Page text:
Sistine Chapel free of crowds as Vatican Museums reopen

Alexandria SAGE
·3-min read

Gone were the crowds -- but the lucky few who ventured to the reopened Vatican Museums on Monday were treated to centuries' worth of sumptuous artworks, including inside the Sistine Chapel.

After closing for 88 days since November due to coronavirus restrictions, the collection of museums -- spread over seven kilometres (4.3 miles) within the Vatican -- opened its doors to a mostly local public, capitalising on the empty galleries and a dearth of tourists.

"Today is a celebration," said Director Barbara Jatta, who welcomed photographers and television crews inside.

Jatta had expressed much the same sentiment in June, however, when the museums reopened after being shuttered in March as the pandemic struck Italy before engulfing the rest of Europe.

As the heavy museum doors swung open Monday morning, first in line were tour guides Martina Sorrenti and Vincenzo Spina, who, in normal times, spend five days a week inside guiding visitors.

Art-deprived, they were headed first to the Laocoon, the ancient marble masterpiece discovered on Rome's Esquiline Hill in the 16th century, depicting two serpents coiled around the muscular body of Laocoon and his two sons.

"In past years, the museum was our second home. Today, we're going to rediscover a place we haven't forgotten but has become a little dimmed in our memories," said Spina.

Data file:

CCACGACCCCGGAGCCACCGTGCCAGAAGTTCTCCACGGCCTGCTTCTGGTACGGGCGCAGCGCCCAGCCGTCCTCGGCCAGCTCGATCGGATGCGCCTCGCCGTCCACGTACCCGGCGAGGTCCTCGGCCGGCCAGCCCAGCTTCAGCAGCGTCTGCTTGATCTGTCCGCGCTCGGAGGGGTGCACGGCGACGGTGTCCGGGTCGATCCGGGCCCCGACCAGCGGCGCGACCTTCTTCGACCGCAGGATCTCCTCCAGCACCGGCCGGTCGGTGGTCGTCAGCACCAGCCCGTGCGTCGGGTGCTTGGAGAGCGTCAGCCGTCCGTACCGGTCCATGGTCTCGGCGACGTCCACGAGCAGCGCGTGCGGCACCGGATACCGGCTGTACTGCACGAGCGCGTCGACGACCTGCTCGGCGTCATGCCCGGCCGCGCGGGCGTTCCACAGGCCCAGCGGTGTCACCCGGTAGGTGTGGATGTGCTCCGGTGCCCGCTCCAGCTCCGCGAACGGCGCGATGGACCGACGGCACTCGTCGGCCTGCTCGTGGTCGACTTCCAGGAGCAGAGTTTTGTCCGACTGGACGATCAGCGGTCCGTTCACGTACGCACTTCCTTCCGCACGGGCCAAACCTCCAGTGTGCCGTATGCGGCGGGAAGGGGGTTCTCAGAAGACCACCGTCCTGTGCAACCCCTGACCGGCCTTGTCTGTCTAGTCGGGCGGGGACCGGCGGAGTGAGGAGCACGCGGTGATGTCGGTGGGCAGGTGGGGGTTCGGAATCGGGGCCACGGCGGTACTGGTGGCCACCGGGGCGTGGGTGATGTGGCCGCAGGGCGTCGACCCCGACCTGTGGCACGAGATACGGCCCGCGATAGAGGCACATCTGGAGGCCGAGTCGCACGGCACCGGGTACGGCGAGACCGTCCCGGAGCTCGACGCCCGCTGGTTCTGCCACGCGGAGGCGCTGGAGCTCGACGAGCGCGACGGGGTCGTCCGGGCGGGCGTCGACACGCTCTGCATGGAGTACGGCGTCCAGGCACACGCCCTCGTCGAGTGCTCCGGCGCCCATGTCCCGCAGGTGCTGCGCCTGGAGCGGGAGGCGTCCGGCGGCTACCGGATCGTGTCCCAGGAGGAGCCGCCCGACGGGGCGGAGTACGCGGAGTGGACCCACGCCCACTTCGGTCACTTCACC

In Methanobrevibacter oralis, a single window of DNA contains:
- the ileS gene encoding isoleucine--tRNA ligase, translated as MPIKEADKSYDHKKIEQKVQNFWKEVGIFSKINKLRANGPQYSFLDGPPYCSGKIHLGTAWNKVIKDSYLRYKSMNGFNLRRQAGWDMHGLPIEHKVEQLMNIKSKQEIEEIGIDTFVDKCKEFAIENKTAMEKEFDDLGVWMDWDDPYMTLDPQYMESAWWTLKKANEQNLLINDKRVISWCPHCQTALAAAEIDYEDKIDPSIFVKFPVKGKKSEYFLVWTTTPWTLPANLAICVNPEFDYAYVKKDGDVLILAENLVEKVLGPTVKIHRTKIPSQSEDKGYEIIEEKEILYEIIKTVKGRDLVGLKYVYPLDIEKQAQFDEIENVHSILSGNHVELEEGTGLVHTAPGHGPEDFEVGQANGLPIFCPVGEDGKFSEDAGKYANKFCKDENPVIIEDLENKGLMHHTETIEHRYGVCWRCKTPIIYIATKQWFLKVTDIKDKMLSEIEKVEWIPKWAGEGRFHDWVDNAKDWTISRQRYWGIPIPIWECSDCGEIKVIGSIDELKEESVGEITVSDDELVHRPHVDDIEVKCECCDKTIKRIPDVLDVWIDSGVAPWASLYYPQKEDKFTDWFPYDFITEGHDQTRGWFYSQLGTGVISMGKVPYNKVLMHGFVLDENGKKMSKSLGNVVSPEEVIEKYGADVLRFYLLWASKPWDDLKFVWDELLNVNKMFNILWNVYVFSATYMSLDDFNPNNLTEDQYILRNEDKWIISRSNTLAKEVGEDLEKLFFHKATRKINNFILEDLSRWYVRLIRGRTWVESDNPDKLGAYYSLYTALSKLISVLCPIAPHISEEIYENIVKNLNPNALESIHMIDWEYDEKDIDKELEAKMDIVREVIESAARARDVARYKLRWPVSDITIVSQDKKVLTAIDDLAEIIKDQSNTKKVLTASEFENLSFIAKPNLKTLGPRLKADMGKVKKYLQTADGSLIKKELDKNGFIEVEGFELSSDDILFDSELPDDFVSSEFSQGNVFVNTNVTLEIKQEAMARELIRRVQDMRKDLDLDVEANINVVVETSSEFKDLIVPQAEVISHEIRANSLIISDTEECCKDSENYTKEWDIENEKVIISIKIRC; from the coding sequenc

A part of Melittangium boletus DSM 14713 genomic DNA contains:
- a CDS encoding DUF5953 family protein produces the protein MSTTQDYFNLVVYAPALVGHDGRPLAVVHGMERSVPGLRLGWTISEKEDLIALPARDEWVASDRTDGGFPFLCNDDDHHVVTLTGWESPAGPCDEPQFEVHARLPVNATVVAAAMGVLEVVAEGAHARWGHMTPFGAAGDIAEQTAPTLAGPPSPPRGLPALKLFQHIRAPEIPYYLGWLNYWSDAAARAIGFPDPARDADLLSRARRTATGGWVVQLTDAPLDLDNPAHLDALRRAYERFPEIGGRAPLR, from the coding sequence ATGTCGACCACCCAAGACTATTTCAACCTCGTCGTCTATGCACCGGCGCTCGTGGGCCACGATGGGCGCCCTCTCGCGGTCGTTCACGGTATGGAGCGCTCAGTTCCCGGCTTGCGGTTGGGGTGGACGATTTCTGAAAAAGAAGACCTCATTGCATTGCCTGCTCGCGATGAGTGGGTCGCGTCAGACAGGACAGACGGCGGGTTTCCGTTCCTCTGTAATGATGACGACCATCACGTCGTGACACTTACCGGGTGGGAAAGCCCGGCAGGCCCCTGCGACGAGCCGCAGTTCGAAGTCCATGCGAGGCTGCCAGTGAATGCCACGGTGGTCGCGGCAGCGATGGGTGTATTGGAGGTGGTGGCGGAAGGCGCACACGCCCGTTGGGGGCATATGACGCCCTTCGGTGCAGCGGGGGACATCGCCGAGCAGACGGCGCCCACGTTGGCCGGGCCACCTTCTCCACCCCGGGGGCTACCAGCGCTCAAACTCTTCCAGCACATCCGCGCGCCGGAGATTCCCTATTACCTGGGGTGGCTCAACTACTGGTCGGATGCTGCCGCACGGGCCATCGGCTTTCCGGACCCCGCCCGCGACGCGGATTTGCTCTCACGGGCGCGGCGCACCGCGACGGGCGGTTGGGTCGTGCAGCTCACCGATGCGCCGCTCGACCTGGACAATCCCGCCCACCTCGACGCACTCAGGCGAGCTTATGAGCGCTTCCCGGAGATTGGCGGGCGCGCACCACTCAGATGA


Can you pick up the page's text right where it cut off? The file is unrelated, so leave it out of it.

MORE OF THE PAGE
Afterwards they planned to head to the Colosseum, another top site reopened to the public on Monday after Italy's government loosened Covid-19 restrictions in much of the country, including Lazio, the region that includes Rome and Vatican City.

- Art without the tourists -

Museum staff kept busy during the hiatus with restorations, regular artwork maintenance and improvements to the facilities.

Jatta recommended a stop inside the recently restored Borgia Apartments, a suite of vividly frescoed rooms used by pope Alexander VI of the powerful Borgia family before his death in 1503.

"You enter into a marvellous 15th century ambiance," said Jatta. "Beforehand it was covered up with a tarp and you couldn't see what was there."

Directly upstairs in the rooms adorned by Renaissance master Raphael and his students, two priests from the order of St. Vincent de Paul appeared starry-eyed.

"I had to seize the opportunity," said Sanon Bertin, who has lived in Rome for six years but never before visited.

Fellow clergyman Richard Corbon agreed it was a unique opportunity to view art in an environment "free of the pressure of tourists".

"I almost have the impression there are more employees than visitors," Corbon said.

As for the Sistine Chapel, its vault and altar wall -- frescoed by Michelangelo -- normally inspire hordes of tourists to crane their necks and brandish their selfie-sticks. But on Monday it was practically empty.

The vast chapel is also looking fresher than it might usually at this time of year, since the shutdown allowed staff to carry out its annual deep-clean a month early.

Revenue from the museums, which employ 700 people, are crucial for filling the coffers of the Vatican State.

The museums averaged about 23,000 visitors per day in 2019, said Jatta, who said she hoped to have "a few thousand" daily in weeks ahead.

"Right now is the moment to come and see the museum of the Pope," she said.

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